The first Destiny was a game that I was initial skeptical of, due to needing a constant raid party, the limited context to player actions and the general feel of the game. However, what Destiny 2 succeeds in doing is correcting these faults, whilst at the same time feeling more like Destiny 1.5.
For those that either missed the Destiny hype train, or like me, were not interested in the Destiny franchise. The core concept is that you are a guardian – a being capable of great power, with a nifty robot that can resuscitate you when you fall in battle. What makes Destiny 2 more interesting than Destiny 1 is that it has a clear story mode allowing for greater context for certain player missions and actions. However, when the story ends it becomes necessary to have a group of friends to truly enjoy and progress within the game.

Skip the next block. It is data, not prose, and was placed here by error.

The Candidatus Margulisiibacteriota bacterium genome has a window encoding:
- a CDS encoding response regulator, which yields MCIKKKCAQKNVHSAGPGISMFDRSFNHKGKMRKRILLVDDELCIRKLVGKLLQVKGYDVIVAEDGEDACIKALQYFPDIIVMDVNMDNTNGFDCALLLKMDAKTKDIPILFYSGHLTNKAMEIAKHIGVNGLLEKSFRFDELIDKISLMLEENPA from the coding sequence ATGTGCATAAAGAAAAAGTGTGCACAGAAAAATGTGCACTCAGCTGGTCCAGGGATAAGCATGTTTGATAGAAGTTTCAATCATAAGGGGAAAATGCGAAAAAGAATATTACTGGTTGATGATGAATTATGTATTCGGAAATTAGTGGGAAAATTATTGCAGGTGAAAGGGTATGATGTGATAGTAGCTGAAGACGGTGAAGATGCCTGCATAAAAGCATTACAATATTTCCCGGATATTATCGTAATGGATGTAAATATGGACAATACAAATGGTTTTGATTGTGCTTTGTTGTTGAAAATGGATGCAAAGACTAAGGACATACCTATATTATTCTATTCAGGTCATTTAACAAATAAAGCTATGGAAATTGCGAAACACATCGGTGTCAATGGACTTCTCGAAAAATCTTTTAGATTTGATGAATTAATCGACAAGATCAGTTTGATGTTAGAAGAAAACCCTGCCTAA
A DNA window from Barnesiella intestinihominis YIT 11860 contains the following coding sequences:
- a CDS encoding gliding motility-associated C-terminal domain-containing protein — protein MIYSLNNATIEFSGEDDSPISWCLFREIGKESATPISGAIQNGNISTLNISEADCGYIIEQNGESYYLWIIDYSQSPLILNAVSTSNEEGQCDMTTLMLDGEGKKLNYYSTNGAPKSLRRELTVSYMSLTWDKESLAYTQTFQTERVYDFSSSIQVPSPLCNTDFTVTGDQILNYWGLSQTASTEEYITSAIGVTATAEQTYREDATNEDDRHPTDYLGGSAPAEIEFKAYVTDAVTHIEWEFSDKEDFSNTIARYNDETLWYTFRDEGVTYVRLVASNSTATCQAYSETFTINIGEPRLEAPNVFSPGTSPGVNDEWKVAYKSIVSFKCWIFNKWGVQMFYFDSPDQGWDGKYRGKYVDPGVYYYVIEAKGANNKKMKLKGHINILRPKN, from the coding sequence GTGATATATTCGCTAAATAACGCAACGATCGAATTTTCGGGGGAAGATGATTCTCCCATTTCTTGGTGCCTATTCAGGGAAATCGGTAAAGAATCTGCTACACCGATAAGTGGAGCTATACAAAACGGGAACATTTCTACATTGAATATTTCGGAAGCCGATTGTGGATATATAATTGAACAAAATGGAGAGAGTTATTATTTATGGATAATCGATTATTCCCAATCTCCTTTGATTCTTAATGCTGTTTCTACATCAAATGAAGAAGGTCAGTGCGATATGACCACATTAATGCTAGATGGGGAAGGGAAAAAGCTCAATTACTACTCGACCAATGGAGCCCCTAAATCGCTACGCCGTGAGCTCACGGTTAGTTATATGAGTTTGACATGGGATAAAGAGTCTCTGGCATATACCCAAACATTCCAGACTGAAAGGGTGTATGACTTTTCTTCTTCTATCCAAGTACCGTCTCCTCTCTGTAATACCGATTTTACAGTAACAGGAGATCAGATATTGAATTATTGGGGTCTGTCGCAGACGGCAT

The mechanics of the game are a blend of the Call of Duty control scheme, and the unique visual style of Halo. What this means in terms of mechanics is the game is able to blend the speed and strength of both franchises. Additionally, the game allows you to choose one of three different classes at the start of the game. I myself went with the ‘Titan’ which I felt in retrospective to be the most fun (suiting my Halo-style combat preference). Titans have a focus on strength and dominating the ballad of combat.
The sound design in Destiny 2 is one that is focused on creating a sci-fi feel similar to Halo while trying to be something entirely new. Allowing of a unique blend of guns sound and music tracks that feel sci-fi yet grounded.
In conclusion, Destiny 2 feels more like Destiny 1.5 with significant changes to refine core elements of the game. The main story mode is a major change to the game but feels more of an attempt to correct errors of Destiny 1’s initial launch.
7 out of 10
Written by Syed Ali